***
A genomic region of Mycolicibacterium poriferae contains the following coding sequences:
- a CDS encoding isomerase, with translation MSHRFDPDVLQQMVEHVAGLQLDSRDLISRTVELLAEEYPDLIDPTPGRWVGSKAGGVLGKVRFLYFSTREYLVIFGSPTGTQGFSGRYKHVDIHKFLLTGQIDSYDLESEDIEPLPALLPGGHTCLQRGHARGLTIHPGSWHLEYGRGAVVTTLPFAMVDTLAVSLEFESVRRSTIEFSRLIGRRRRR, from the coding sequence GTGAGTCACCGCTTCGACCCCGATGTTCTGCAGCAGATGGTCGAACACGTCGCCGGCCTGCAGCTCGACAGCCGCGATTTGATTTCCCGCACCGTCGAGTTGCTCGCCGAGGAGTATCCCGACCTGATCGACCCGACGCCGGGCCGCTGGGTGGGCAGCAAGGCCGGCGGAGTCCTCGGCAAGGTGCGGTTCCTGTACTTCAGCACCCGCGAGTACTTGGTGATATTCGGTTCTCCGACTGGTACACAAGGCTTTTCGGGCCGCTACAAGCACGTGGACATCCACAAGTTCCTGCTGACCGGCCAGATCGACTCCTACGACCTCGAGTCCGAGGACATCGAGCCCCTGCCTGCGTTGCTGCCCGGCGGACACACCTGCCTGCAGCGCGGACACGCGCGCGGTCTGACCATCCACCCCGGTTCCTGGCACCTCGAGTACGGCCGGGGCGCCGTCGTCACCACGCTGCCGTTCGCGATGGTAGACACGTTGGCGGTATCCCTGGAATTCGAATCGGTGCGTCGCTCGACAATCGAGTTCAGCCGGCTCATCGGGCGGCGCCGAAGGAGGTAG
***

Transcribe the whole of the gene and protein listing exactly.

A genomic region of Mycolicibacterium poriferae contains the following coding sequences:
- a CDS encoding isomerase, with translation MSHRFDPDVLQQMVEHVAGLQLDSRDLISRTVELLAEEYPDLIDPTPGRWVGSKAGGVLGKVRFLYFSTREYLVIFGSPTGTQGFSGRYKHVDIHKFLLTGQIDSYDLESEDIEPLPALLPGGHTCLQRGHARGLTIHPGSWHLEYGRGAVVTTLPFAMVDTLAVSLEFESVRRSTIEFSRLIGRRRRR, from the coding sequence GTGAGTCACCGCTTCGACCCCGATGTTCTGCAGCAGATGGTCGAACACGTCGCCGGCCTGCAGCTCGACAGCCGCGATTTGATTTCCCGCACCGTCGAGTTGCTCGCCGAGGAGTATCCCGACCTGATCGACCCGACGCCGGGCCGCTGGGTGGGCAGCAAGGCCGGCGGAGTCCTCGGCAAGGTGCGGTTCCTGTACTTCAGCACCCGCGAGTACTTGGTGATATTCGGTTCTCCGACTGGTACACAAGGCTTTTCGGGCCGCTACAAGCACGTGGACATCCACAAGTTCCTGCTGACCGGCCAGATCGACTCCTACGACCTCGAGTCCGAGGACATCGAGCCCCTGCCTGCGTTGCTGCCCGGCGGACACACCTGCCTGCAGCGCGGACACGCGCGCGGTCTGACCATCCACCCCGGTTCCTGGCACCTCGAGTACGGCCGGGGCGCCGTCGTCACCACGCTGCCGTTCGCGATGGTAGACACGTTGGCGGTATCCCTGGAATTCGAATCGGTGCGTCGCTCGACAATCGAGTTCAGCCGGCTCATCGGGCGGCGCCGAAGGAGGTAG